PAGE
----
Last week I saw a production of The Wiz produced by Rehabilitation Through the Arts (RTA). It was performed by inmates at a women’s maximum security prison for an audience of inmates.
The RTA director described the story as one of a girl being swept away – to a strange place – and having to find a way home. The journey to a “way home” brings out skills and strengths she did not know she had; she grows up on that journey and her values shift; and on the way she changes others’ lives as well. As I sat there, I could feel every woman in that audience of 200 hearing her own experience in that description.
Every woman in that prison dreams of a “way home.” Every woman there longs to make a home for her children, to care for her ailing mother, to be reunited with the partners, families, and friends whom she loves and who love her. Even those who have no family, because they were raised in foster homes or because their families have died or abandoned them, even those women dream of a home of their own, a base from which to lead a life of purpose, meaning, and love.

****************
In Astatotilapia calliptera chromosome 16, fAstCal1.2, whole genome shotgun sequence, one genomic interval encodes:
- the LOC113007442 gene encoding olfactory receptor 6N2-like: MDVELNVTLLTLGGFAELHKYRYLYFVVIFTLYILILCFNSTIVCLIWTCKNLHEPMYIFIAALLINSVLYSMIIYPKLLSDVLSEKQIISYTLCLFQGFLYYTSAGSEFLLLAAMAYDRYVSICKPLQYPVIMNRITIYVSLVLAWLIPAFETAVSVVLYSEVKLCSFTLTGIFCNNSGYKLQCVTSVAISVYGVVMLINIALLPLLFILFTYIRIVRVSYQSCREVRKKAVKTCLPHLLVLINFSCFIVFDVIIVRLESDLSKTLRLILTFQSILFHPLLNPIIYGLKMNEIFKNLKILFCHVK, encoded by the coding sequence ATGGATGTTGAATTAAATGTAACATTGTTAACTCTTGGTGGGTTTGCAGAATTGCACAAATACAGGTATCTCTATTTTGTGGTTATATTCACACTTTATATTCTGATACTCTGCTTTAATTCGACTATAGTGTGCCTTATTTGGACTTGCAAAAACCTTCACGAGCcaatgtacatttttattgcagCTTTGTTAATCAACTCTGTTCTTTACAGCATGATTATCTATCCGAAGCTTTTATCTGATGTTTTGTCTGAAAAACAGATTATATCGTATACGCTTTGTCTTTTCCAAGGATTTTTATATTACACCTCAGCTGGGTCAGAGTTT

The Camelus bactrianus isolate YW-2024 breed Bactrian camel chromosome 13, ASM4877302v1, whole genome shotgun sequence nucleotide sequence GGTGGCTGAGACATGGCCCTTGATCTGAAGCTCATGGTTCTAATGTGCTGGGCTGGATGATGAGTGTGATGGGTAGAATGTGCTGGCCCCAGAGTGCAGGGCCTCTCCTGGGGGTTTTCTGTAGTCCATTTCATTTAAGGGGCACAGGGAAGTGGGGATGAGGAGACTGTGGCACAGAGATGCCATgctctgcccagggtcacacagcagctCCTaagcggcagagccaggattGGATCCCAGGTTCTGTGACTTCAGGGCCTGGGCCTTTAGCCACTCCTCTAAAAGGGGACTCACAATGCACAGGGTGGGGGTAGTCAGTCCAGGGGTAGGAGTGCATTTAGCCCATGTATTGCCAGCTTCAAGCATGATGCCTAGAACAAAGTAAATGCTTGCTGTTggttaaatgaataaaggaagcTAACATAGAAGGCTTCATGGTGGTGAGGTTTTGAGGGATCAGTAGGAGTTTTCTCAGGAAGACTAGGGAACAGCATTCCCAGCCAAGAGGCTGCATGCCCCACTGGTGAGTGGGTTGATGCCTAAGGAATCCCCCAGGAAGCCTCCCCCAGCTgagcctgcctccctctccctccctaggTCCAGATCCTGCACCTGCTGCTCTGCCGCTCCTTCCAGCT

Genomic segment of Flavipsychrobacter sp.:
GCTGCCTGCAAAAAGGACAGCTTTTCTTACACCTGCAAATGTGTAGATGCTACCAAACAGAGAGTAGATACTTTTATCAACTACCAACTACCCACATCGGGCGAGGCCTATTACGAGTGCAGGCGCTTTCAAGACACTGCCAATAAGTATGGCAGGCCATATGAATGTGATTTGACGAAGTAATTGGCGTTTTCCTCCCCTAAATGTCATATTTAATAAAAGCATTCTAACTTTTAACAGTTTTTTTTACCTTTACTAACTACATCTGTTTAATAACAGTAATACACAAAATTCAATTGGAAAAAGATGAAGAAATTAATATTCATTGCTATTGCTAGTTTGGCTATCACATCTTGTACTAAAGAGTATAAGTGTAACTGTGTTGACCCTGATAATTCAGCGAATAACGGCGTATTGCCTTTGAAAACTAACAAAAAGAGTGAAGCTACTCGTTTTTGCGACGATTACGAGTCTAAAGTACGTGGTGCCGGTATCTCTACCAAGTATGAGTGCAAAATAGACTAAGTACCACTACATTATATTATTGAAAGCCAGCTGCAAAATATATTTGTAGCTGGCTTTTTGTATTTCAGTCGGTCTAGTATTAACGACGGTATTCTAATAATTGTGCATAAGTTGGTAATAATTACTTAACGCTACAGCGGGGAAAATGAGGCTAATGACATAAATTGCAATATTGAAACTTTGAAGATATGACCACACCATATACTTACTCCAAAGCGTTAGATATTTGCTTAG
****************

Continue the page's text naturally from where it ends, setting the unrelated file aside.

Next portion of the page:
What amazes me most about these women is their resilience. One woman on that stage, singing full-throatedly of home, has a sentence of life without the possibility of parole. Another is halfway through a sentence of forty years to life. Many others on that stage are serving twenty-five years to life. And much of the audience is serving similarly long sentences.
For today, I won’t talk about the politics of such long sentences. For today, I just want to recognize the courage it takes to get out of bed each morning facing such a future; the faith required to hold onto hope; and the Spirit that finds meaning – even in a life in prison.
When I think of home
I think of a place where there’s love overflowing
I wish I was home
I wish I was back there with the things I been knowing
Wind that makes the tall trees bend into leaning
Suddenly the snowflakes that fall have a meaning
Sprinklin’ the scene, makes it all clean
Maybe there’s a chance for me to go back there
Now that I have some direction
It would sure be nice to be back home
Where there’s love and affection
And just maybe I can convince time to slow up
Giving me enough time in my life to grow up
Time be my friend, let me start again
Dorothy Muller is a Chaplain at the Bedford Hills Correctional Facility and a Parish Associate at Bedford Presbyterian Church.